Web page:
“..who gave His own life against the forces of injustice.”

Don Miller, author of popular books, Blue Like Jazz and Searching for God Knows What gave a benediction at the DNC convention last night:

“Father God,
This week, as the world looks on, help the leaders in this room create a civil dialogue about our future.
We need you, God, as individuals and also as a nation.
We need you to protect us from our enemies, but also from ourselves, because we are easily tempted toward apathy.
Give us a passion to advance opportunities for the least of these, for widows and orphans, for single moms and children whose fathers have left.
Give us the eyes to see them, and the ears to hear them, and hands willing to serve them.
Help us serve people, not just causes. And stand up to specific injustices rather than vague notions.
Give those in this room who have power, along with those who will meet next week, the courage to work together to finally provide health care to those who don’t have any, and a living wage so families can thrive rather than struggle.
Help us figure out how to pay teachers what they deserve and give children an equal opportunity to get a college education.
Help us figure out the balance between economic opportunity and corporate gluttony.
We have tried to solve these problems ourselves but they are still there. We need your help.
Father, will you restore our moral standing in the world?
A lot of people don’t like us but that’s because they don’t know the heart of the average American.
Will you give us favor and forgiveness, along with our allies around the world?
Help us be an example of humility and strength once again.
Lastly, father, unify us.
Even in our diversity help us see how much we have in common.
And unify us not just in our ideas and in our sentiments—but in our actions, as we look around and figure out something we can do to help create an America even greater than the one we have come to cherish.
God we know that you are good.
Thank you for blessing us in so many ways as Americans.
I make these requests in the name of your son, Jesus, who gave his own life against the forces of injustice.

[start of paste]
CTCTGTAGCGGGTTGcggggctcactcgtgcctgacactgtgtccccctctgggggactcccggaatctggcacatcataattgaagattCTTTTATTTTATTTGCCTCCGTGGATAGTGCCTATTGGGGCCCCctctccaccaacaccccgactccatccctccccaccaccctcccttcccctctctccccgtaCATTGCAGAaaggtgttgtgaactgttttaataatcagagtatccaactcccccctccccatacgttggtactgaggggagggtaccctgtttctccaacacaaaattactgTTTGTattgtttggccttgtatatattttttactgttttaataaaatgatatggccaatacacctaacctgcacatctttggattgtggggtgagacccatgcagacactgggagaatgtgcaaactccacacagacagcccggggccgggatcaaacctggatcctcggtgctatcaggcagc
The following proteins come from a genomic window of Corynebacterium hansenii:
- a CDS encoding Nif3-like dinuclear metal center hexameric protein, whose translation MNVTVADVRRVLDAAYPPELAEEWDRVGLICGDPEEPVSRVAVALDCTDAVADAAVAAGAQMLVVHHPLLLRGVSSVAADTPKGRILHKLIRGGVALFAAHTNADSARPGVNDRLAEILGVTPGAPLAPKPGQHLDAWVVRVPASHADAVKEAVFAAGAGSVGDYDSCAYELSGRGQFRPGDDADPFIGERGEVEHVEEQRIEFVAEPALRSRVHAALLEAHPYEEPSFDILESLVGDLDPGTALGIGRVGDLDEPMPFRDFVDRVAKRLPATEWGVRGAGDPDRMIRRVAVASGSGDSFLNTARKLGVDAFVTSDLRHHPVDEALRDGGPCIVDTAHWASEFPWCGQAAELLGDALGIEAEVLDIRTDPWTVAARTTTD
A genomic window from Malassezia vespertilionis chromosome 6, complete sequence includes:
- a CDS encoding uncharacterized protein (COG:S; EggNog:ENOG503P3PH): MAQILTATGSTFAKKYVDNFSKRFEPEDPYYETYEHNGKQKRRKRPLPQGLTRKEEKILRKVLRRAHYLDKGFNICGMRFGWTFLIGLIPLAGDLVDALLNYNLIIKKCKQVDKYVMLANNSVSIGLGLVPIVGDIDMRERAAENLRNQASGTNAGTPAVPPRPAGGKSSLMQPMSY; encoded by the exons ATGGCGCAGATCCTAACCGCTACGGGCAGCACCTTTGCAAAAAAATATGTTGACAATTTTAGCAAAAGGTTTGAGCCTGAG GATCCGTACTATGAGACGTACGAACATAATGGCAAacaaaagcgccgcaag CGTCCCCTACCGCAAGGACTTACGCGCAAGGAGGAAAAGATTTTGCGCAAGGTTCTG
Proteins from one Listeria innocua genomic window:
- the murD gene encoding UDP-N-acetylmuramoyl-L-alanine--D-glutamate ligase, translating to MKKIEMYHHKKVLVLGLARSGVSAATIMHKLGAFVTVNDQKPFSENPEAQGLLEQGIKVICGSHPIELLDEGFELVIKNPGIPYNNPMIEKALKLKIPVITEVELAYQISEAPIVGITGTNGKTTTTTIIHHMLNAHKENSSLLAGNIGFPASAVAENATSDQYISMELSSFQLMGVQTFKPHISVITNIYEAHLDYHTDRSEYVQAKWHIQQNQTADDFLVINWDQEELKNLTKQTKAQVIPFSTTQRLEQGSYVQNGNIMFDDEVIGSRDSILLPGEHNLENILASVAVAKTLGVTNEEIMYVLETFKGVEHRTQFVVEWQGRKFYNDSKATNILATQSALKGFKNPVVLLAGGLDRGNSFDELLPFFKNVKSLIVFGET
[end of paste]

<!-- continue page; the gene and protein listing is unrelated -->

Let Him be our example.
Amen.”

Disclaimer – If you are not a Christian, you may find this post meaningless. However – I am always interested in what exactly other folks think, so perhaps you will be too. The following is a little Christianity 101 in response to Don Miller’s strange prayer/political talking points list at the DNC convention:

I have many problems with this whole thing that I could comment about, (is it a prayer – or a list of political agendas?) but the last bit is, by far the most important (and disturbing).

…Jesus, who gave his own life against the forces of injustice.

Against what ‘forces of injustice’, did Christ give His life for?

You could argue that Miller meant mankind, as the ‘forces of injustice’. However, he didn’t say – ‘gave His life for the forces of injustice’ – he said ‘against’ them…and right after running through a long list of (what he, no doubt, perceives as) social injustices.

The other argument you could perhaps make is that Miller was talking about ‘sin in general‘. But again – given this was a prepared prayer/speech, why say ‘the forces of injustice’? Sin is essentially a rebellion of man against God – thus, we/us/mankind are ‘the forces of injustice’ because of our own sins. In this case – again – is he saying that Christ gave his life against us…?

Here’s the point that I am driving at: Christ died for the sins of mankind to create a way for us to be with Him. We don’t earn His favor by being just. Neither did He die to grant better economic opportunity, or healthcare, or to further social causes. Christ took the punishment for our own wickedness upon Himself. As the Battle Hymn of the Republic puts it, “…He died to make us Holy…” If there was any injustice – it was the fact that He (Jesus) was punished for our crimes, and not us. The Bible could not be more clear on this:

(Be sure to read these full sections, lest you think I take them out of context)

You see, at just the right time, when we were still powerless, Christ died for the ungodly. Very rarely will anyone die for a righteous man, though for a good man someone might possibly dare to die. But God demonstrates his own love for us in this: While we were still sinners, Christ died for us.

Romans 5:6-8 (READ THE WHOLE SECTION)

You were dead because of your sins and because your sinful nature was not yet cut away. Then God made you alive with Christ, for he forgave all our sins. He canceled the record of the charges against us and took it away by nailing it to the cross. In this way, he disarmed the spiritual rulers and authorities. He shamed them publicly by his victory over them on the cross.

Colossians 2:13-15 (READ THE WHOLE SECTION)

…for all have sinned and fall short of the glory of God, and are justified freely by his grace through the redemption that came by Christ Jesus. God presented him as a sacrifice of atonement, through faith in his blood. He did this to demonstrate his justice, because in his forbearance he had left the sins committed beforehand unpunished—he did it to demonstrate his justice at the present time, so as to be just and the one who justifies those who have faith in Jesus.

Romans 3:23-26 (READ THE WHOLE SECTION)

The simple fact is that God wanted us back so badly that He took our just punishment upon His own shoulders. God loved us, despite our sin -so much so, that He was willing to do whatever He could to provide a way for us to be with Him. This was the passion of the Christ and is essentially Christianity in a nutshell.

It appears to me that Miller is somehow equating social and societal injustices with the cause of Christ. Jesus’ mission was to redeem individual souls – not fix societal injustices – (though this may be the end result from fixing souls). In my view – Miller is, at the very least – carelessly distorting religion to fit a political cause.